Overtime Claims and the Law

Who Has to Pay Overtime and What Can I Do About It?

Central to Georgia law on overtime wages is the Fair Labor Standards Act, or the FLSA. This Act was designed to protect employees from being taken advantage of, and along with the Wages and Hours Bill, it requires employers to pay their workers fairly. In particular, the Federal government says that any time a an employee works more than 40 hours per week, he or she should be paid “overtime,” or one and a half times the normal hourly wage.

 

Here in Georgia, the FLSA is designed to affect "employees who are engaged in interstate commerce or in the production of goods for commerce, or who are employed by an enterprise engaged in commerce or in the production of goods for commerce.” While some employers are exempt, in most cases an employer that has at least $500,000 per year in sales must comply with these guidelines.

 

However, “white collar” workers like professional, executive, and administrative employees are exempt from the overtime rule. Before gaining any kind of exemption, though, employers have to prove that their employees “plainly and unmistakenly” do not belong under the normal status. In other words, your boss cannot refuse to pay you overtime by rewording your title to include the word “executive.”

 

Am I still eligible for overtime if my boss is calling me an independent contractor?

 

In recent years, many Atlanta business owners have discovered that simply calling someone an “independent contractor” is not enough to exempt that person from overtime. The FLSA rules still apply, unless the employee is truly an independent worker. In determining the nature of the employer-employee relationship, the Court will pay attention to the “economic reality” of the situation.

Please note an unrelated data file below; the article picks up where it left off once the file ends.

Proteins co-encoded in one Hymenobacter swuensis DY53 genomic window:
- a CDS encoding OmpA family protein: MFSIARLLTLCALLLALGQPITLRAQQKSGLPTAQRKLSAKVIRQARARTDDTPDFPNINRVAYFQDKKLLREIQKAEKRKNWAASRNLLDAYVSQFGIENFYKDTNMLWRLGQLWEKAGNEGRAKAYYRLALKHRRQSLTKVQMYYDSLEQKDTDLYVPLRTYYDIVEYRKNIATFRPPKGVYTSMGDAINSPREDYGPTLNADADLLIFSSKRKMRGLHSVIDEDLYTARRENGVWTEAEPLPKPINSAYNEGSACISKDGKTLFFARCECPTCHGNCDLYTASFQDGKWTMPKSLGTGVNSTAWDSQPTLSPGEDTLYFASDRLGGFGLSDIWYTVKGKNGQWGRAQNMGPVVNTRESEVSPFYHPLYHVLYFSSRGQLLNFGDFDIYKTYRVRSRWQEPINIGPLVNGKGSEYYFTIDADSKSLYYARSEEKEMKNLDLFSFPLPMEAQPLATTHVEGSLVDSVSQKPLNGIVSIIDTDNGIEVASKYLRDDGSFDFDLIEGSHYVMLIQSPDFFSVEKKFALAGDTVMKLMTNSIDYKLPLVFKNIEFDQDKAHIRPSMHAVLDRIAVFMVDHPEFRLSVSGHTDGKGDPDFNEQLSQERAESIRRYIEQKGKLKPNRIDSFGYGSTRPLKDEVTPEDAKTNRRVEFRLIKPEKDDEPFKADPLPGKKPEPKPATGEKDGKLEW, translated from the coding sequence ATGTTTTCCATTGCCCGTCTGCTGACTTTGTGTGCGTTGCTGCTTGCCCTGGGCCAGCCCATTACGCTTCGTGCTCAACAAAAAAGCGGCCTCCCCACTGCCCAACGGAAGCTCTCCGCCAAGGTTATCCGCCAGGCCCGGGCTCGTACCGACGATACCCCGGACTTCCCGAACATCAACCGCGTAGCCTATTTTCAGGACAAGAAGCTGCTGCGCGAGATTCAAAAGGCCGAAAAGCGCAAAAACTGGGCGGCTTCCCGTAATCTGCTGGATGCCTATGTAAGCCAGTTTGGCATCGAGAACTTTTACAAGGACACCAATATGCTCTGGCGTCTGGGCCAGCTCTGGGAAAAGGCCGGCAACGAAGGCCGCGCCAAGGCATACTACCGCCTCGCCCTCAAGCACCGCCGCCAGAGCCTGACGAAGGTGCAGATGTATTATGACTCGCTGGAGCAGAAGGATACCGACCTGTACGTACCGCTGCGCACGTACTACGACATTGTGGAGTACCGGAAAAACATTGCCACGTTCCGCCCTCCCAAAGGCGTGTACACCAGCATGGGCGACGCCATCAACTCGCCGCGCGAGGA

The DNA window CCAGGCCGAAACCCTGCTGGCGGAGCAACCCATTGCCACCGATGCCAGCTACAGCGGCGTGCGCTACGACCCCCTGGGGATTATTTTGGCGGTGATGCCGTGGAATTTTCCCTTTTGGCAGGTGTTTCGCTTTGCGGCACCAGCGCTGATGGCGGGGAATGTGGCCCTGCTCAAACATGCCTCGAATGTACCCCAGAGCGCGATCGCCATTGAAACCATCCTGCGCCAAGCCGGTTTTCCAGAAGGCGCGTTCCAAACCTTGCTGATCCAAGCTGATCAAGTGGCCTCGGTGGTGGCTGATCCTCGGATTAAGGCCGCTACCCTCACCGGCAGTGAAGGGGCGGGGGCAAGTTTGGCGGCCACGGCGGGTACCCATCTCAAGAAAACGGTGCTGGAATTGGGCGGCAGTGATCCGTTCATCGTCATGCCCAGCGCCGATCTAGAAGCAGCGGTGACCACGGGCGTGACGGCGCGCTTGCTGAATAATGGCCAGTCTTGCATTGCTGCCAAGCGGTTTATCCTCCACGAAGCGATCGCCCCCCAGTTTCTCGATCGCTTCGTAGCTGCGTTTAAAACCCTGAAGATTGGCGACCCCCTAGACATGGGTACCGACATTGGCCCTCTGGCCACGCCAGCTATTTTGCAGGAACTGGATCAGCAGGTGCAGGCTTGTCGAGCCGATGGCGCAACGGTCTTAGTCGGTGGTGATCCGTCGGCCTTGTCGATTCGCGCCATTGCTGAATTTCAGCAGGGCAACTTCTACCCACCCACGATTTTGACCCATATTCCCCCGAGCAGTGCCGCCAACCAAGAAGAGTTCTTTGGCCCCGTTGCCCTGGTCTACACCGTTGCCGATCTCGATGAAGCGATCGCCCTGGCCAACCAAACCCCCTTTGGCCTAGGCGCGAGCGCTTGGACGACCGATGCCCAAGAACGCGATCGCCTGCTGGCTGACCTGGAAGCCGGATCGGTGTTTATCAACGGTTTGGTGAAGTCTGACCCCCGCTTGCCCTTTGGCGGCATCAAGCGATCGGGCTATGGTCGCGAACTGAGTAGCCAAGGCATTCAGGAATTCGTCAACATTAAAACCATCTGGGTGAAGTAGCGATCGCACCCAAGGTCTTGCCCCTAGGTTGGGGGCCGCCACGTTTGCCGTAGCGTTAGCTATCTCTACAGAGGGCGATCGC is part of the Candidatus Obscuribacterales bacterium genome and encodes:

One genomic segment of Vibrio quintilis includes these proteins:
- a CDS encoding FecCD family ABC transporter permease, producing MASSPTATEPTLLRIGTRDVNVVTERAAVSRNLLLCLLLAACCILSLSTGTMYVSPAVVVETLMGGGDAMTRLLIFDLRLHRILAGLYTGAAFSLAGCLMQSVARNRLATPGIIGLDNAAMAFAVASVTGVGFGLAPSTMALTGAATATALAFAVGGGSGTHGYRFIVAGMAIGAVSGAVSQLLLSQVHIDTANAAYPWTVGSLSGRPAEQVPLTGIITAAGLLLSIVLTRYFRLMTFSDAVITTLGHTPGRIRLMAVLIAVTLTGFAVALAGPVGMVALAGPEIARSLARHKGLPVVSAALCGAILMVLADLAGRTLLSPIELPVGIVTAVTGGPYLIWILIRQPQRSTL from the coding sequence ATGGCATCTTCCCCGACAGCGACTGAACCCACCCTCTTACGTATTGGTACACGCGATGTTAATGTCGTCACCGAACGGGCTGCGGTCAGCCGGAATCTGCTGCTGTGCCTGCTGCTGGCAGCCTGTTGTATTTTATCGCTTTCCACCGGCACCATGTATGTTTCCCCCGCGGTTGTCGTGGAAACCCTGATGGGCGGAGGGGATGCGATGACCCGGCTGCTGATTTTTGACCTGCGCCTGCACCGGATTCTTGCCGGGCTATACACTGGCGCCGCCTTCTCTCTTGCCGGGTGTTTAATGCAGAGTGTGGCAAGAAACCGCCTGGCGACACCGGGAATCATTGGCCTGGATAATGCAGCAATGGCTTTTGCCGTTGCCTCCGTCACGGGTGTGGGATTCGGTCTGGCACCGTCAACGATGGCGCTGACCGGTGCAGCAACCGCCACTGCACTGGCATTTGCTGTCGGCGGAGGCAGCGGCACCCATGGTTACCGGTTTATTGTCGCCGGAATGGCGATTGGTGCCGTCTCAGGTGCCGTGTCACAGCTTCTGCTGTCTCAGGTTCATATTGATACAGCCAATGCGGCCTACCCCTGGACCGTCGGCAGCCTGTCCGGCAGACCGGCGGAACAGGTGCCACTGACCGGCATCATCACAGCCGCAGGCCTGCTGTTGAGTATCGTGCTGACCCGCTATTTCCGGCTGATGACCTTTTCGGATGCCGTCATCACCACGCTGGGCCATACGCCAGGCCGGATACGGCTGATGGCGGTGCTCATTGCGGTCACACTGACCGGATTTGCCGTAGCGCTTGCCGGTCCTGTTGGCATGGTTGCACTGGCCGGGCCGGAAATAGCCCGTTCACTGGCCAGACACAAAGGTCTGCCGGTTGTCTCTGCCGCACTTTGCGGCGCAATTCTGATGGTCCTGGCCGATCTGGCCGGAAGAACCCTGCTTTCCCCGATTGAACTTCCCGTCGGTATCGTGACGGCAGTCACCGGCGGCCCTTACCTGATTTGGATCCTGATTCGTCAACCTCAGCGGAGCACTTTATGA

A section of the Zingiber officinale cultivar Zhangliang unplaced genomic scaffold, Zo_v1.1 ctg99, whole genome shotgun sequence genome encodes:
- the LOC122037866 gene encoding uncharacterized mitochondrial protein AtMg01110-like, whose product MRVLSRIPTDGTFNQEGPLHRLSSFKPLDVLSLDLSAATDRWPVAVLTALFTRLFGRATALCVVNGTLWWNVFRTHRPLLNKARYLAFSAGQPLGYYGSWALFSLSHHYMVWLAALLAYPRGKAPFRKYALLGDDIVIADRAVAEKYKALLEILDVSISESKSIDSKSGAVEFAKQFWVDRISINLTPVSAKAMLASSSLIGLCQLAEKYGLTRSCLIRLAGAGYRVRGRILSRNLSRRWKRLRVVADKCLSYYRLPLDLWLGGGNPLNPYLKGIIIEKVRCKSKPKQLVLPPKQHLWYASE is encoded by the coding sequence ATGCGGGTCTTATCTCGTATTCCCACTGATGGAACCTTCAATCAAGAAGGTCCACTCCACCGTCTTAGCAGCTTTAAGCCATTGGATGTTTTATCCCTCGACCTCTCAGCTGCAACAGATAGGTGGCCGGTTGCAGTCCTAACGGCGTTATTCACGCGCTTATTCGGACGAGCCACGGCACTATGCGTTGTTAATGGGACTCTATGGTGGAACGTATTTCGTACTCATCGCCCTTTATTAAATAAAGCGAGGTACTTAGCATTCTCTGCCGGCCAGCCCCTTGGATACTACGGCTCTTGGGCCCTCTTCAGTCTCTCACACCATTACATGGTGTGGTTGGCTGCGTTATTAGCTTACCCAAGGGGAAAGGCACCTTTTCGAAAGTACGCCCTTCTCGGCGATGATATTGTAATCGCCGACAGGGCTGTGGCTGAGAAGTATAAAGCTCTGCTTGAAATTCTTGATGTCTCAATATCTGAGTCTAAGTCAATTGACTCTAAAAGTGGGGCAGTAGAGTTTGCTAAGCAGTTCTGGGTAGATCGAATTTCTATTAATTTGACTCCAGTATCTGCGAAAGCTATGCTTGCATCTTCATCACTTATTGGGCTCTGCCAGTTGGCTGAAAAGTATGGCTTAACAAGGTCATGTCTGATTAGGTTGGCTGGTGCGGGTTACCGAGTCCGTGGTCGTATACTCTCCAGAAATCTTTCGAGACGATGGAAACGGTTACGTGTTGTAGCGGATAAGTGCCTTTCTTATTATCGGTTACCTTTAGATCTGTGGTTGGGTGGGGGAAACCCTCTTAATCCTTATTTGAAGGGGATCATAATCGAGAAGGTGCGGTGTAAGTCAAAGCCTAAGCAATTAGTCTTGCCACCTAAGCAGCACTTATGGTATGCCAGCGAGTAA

From handling various overtime cases over the years, our firm has learned that many people in Atlanta and throughout the state are ignorant of their rights as workers.

 

You may not know it, but the time you spend traveling between job sites, any work you do before your shift starts or after it ends, and anything you do to prepare for your central job functions should count as part of your 40 hour week. If any of this is getting done on your own time, you are probably not being paid appropriately.

 

If you are working overtime, then you should be compensated for anything more than 40 hours at 1.5 times your regular hourly rate.

 

Recently, the Courts have made progress towards closing the loopholes that have allowed employers to pay people less than they deserve. For a while, many employers were attempting to exempt their lower-level employees, including administrative staff, by giving them higher-level titles. The trend in calling secretaries “executive assistants” is a perfect example of this kind of thinking.

 

Bursting the “executive” title bubble, the FLSA stipulated in 2004 that exemptions have to be based on job function rather than title. If you do not actually perform a managerial role in your job, then you are not exempt from the FLSA’s rules on overtime.

 

Is there a statue of limitations on overtime cases?

 

Under Georgia law, you can only pursue an overtime claim for hours worked within two years of filing the claim. In certain cases, if we can prove that your employer was willfully disobeying the law by paying you less than you deserved, the statue of limitations may be extended another year.

 

Have you ever been asked to work on your own time?

 

If your boss is asking you to work more than 40 hours without being paid for your extra time, you should understand that this practice is illegal. It may benefit your boss’s bottom line, but it is unfair to you, and you need to find a lawyer who can represent your interests. Give us a call today to see what we can do to get you the money you deserve.